There is a wonderful parable in Kafka's book, The Trial, which is basically a book about hopelessness and despair—there is no hope anywhere. Kafka presents a tale about a man who stands before the Law, and he is there for a whole lifetime. He is waiting for the man standing in front of the door, like a clerk, to let him go through the open door. He waits and waits and gets older and older; his voice becomes more and more feeble. Finally the man is almost dead and he says to the man in front of the door, "What is going to happen?" The reply is, "Well, this door was just for you, and now I am going to close it." And that's it-the end of the story! It is not very happy, but Kafka wasn't a happy man. He understood well, on some deep level, the absolute hopelessness and despair of the ego system, but without knowing that there is a way out. There is no way out within the system! The ego tells us there is a door back to God, but we are never going to get to it, and finally that door is going to close. So there is nothing more than this ego thought system.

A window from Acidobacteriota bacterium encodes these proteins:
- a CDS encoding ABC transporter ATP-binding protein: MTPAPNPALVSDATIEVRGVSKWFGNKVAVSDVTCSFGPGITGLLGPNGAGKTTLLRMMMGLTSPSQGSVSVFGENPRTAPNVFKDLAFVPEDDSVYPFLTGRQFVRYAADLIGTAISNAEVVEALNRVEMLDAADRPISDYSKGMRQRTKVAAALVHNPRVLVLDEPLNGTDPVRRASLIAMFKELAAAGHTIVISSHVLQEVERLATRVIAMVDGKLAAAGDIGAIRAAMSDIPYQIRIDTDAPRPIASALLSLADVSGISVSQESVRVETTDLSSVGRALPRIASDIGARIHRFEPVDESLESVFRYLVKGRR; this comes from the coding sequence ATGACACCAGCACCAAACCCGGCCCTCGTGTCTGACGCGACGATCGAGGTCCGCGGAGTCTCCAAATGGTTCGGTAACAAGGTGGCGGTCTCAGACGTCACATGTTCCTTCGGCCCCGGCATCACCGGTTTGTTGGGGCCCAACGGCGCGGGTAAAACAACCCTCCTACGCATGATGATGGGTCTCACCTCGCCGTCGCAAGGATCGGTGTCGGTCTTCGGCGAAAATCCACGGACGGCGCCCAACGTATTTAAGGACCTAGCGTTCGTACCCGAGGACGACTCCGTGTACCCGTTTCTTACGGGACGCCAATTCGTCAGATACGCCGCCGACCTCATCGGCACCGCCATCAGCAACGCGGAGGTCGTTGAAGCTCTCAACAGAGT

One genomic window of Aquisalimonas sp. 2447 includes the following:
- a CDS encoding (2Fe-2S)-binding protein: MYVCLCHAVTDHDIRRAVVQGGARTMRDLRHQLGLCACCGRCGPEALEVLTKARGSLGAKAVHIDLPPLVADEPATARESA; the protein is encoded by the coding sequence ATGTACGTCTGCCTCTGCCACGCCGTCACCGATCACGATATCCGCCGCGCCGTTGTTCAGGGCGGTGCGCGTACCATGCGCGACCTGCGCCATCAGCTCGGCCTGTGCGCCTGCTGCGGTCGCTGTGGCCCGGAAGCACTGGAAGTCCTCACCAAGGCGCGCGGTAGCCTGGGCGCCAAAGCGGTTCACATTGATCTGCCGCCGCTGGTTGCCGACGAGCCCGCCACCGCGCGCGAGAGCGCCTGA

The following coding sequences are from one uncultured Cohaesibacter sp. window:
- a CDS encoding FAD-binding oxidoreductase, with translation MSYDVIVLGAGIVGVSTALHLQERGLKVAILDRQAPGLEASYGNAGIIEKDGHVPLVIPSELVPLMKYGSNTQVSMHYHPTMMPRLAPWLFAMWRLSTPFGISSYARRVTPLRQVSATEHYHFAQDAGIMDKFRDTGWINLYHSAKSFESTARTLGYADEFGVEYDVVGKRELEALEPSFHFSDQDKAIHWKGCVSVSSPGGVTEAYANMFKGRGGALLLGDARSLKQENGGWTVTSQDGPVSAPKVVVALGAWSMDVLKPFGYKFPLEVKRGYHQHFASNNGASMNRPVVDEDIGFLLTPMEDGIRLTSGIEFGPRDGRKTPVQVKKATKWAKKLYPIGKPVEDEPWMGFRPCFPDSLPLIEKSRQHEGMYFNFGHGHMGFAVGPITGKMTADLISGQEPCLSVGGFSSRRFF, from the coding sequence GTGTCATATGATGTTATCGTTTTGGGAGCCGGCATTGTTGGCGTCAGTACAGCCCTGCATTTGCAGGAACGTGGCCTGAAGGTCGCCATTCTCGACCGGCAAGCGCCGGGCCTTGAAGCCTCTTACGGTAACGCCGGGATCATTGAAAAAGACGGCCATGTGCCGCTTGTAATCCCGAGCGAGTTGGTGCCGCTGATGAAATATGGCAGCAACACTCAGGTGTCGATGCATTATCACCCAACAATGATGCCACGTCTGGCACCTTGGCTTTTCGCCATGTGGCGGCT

Again, I am the one who has abdicated that middle seat, and it is that middle seat that offers me the opportunity of choosing. The purpose of A Course in Miracles is to tell us that there is a choice, and that we are not that left-hand seat. That is only a thought we have chosen and identified with. But there is a part of our mind that chose it, and that part is still active and can choose again. Thus, the idea of A Course in Miracles is to put us back in the middle seat, and then to have us turn to the right, which will not mean instant death - which is what the ego tells us it means—but rather will be our salvation. That is what gratitude is for. Gratitude means we are grateful we were wrong. There is a line that says, "Do you prefer that you be right or happy?" (T-29.VII.1:9). We all want to be right! To be right means to sit in the ego's chair and become that thought system, which tells us that we now understand the meaning of everything and how to deal with it. We understand all the problems and all solutions in the world; we know the difference between what is right and what is wrong; we know what is best for everyone else, including ourselves!